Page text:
writing

Am I Generic?

I started reading David Eddings’ High Hunt today. I was a fan of Eddings as a child for his fantasy series, the Belgeriad and the Malloreon. My brother and I have talked about re-reading them, in order to see if my eldest niece, who is a great lover of fiction and fantasy, might like them.

Instead, I picked up Eddings’ first book, one of only two he wrote in a non-fantasy setting.

Almost immediately, you could see the influences. And, I’ll be honest, the prologue didn’t suck me in.

Chapter 1 did, though not without side damage.

While the prologue called to mind Hemingway, it was the first couple of chapters that made me immediately think, he’s channeling Holden Caulfield.

And then I thought about my current project.

I’m channeling Holden Caulfield. Albeit, it’s a bit cruder in both versions, but still. It’s Catcher In The Rye.

Now, I will say that I am still enjoying the book, being a little under a fifth of the way through. It really was just a few phrases that felt like a straight rip of Salinger.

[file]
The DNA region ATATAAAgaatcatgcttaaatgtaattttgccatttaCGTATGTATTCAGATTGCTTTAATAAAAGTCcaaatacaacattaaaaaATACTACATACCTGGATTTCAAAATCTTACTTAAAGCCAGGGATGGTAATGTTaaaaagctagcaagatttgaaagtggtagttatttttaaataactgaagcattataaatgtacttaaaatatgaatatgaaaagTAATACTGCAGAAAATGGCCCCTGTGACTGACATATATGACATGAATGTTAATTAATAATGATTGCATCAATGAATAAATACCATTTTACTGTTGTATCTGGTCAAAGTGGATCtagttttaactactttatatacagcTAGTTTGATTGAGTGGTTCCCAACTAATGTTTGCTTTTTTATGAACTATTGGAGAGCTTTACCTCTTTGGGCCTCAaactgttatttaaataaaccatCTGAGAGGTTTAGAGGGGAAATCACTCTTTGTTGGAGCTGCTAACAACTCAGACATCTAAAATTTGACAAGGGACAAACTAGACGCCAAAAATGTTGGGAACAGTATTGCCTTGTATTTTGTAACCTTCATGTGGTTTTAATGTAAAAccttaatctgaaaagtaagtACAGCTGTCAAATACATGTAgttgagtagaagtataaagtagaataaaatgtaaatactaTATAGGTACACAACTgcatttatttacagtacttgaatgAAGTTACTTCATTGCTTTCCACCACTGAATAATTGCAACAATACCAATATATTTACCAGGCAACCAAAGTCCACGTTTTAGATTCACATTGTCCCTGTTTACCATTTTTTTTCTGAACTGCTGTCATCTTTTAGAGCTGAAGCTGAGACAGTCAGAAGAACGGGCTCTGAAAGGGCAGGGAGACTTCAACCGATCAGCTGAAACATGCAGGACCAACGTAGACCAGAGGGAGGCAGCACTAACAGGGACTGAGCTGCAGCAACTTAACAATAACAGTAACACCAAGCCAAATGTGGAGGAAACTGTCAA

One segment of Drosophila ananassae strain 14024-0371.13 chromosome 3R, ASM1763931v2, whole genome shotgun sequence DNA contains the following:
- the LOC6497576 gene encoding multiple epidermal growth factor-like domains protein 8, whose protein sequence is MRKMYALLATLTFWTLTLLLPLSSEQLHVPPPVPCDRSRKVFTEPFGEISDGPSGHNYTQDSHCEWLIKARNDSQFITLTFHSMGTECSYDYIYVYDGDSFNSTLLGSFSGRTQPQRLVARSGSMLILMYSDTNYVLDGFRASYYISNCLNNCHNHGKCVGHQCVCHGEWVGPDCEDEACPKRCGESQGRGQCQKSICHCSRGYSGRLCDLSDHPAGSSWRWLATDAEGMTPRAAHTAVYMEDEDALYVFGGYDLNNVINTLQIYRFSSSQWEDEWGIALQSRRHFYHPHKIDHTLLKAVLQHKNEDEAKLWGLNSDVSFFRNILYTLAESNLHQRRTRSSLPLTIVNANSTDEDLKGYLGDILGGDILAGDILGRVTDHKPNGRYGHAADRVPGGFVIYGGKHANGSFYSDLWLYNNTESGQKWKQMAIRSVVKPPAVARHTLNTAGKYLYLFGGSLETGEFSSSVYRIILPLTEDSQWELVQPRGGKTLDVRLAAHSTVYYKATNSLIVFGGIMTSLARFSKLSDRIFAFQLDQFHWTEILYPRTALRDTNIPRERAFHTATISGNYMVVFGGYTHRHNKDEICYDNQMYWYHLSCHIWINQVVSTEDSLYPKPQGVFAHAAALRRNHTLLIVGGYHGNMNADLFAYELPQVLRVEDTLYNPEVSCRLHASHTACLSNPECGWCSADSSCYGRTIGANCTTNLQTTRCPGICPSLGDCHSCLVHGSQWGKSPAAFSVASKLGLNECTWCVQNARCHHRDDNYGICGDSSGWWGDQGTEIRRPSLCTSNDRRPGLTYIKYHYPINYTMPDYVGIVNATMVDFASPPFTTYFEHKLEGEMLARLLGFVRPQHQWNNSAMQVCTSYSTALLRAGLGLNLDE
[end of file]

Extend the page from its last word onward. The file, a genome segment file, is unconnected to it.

But the implication that not only was a beloved author from my childhood unoriginal in his debut (and like I said, just started, it may still wow me by the end), but that my first effort may also be highly derivative as well…

It’s not been a good morning.

I always knew there were comparisons and inspirations to be made when it came to Dead Talker and Catcher In The Rye.

The idea was to write something about depression and how it tears us down bit by bit, isolating and numbing us while simultaneously driving us mad. It was meant to be the worst thing I could conjure – a self-destructive descent into nothingness, the intentional snuffing of one’s own potential, the wasting of one’s own life, not on pleasure, as some do, but on fear and insecurity and alienation. On doing and being nothing.

Instead, I’m suddenly feeling like I’ve written Holden if Holden were the star of a bad 90s comedy, replete with excessive dick and shit jokes and gratuitous nudity.

I guess that’s why we write multiple drafts. And why so many writers suffer from depression. After all, if it’s all been done before, what more can we do than tell it again in our own voice, with our own spin?

To try and hide our influences, even as we glory in them?

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